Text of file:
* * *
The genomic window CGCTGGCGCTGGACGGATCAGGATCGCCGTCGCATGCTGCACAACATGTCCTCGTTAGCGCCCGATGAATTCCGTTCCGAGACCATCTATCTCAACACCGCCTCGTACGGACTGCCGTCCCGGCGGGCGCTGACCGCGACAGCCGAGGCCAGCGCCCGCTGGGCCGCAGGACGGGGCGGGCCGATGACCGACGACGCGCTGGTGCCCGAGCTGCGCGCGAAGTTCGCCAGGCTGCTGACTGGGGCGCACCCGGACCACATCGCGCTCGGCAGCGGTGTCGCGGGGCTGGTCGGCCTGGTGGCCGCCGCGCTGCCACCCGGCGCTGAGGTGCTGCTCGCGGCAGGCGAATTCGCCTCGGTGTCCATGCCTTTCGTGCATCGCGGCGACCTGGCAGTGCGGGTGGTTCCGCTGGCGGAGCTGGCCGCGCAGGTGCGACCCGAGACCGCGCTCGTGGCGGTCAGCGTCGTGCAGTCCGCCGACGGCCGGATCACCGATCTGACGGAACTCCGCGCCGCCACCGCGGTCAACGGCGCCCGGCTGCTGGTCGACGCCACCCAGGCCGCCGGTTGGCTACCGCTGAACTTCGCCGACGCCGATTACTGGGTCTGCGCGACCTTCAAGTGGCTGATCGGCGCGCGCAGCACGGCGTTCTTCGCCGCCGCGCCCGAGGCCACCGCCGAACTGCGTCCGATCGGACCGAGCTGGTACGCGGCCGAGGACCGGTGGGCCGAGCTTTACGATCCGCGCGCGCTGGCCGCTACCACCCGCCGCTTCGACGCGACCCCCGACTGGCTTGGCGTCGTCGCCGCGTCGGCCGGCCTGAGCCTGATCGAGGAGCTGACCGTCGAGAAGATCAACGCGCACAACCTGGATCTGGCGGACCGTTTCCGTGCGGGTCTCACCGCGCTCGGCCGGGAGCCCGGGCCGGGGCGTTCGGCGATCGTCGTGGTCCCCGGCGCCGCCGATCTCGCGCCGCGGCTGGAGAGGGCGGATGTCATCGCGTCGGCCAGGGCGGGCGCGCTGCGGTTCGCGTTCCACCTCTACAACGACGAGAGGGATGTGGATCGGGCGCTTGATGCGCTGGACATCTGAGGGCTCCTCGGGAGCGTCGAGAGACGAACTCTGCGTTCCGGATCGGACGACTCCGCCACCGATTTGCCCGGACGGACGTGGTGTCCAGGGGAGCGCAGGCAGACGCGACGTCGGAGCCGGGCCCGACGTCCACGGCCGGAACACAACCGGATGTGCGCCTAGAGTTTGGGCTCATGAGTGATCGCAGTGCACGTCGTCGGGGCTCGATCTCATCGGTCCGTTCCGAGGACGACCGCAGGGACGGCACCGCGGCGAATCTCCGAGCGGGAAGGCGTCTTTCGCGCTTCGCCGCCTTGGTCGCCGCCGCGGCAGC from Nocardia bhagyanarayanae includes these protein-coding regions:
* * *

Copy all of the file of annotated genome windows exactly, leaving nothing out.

The genomic window CGCTGGCGCTGGACGGATCAGGATCGCCGTCGCATGCTGCACAACATGTCCTCGTTAGCGCCCGATGAATTCCGTTCCGAGACCATCTATCTCAACACCGCCTCGTACGGACTGCCGTCCCGGCGGGCGCTGACCGCGACAGCCGAGGCCAGCGCCCGCTGGGCCGCAGGACGGGGCGGGCCGATGACCGACGACGCGCTGGTGCCCGAGCTGCGCGCGAAGTTCGCCAGGCTGCTGACTGGGGCGCACCCGGACCACATCGCGCTCGGCAGCGGTGTCGCGGGGCTGGTCGGCCTGGTGGCCGCCGCGCTGCCACCCGGCGCTGAGGTGCTGCTCGCGGCAGGCGAATTCGCCTCGGTGTCCATGCCTTTCGTGCATCGCGGCGACCTGGCAGTGCGGGTGGTTCCGCTGGCGGAGCTGGCCGCGCAGGTGCGACCCGAGACCGCGCTCGTGGCGGTCAGCGTCGTGCAGTCCGCCGACGGCCGGATCACCGATCTGACGGAACTCCGCGCCGCCACCGCGGTCAACGGCGCCCGGCTGCTGGTCGACGCCACCCAGGCCGCCGGTTGGCTACCGCTGAACTTCGCCGACGCCGATTACTGGGTCTGCGCGACCTTCAAGTGGCTGATCGGCGCGCGCAGCACGGCGTTCTTCGCCGCCGCGCCCGAGGCCACCGCCGAACTGCGTCCGATCGGACCGAGCTGGTACGCGGCCGAGGACCGGTGGGCCGAGCTTTACGATCCGCGCGCGCTGGCCGCTACCACCCGCCGCTTCGACGCGACCCCCGACTGGCTTGGCGTCGTCGCCGCGTCGGCCGGCCTGAGCCTGATCGAGGAGCTGACCGTCGAGAAGATCAACGCGCACAACCTGGATCTGGCGGACCGTTTCCGTGCGGGTCTCACCGCGCTCGGCCGGGAGCCCGGGCCGGGGCGTTCGGCGATCGTCGTGGTCCCCGGCGCCGCCGATCTCGCGCCGCGGCTGGAGAGGGCGGATGTCATCGCGTCGGCCAGGGCGGGCGCGCTGCGGTTCGCGTTCCACCTCTACAACGACGAGAGGGATGTGGATCGGGCGCTTGATGCGCTGGACATCTGAGGGCTCCTCGGGAGCGTCGAGAGACGAACTCTGCGTTCCGGATCGGACGACTCCGCCACCGATTTGCCCGGACGGACGTGGTGTCCAGGGGAGCGCAGGCAGACGCGACGTCGGAGCCGGGCCCGACGTCCACGGCCGGAACACAACCGGATGTGCGCCTAGAGTTTGGGCTCATGAGTGATCGCAGTGCACGTCGTCGGGGCTCGATCTCATCGGTCCGTTCCGAGGACGACCGCAGGGACGGCACCGCGGCGAATCTCCGAGCGGGAAGGCGTCTTTCGCGCTTCGCCGCCTTGGTCGCCGCCGCGGCAGC from Nocardia bhagyanarayanae includes these protein-coding regions: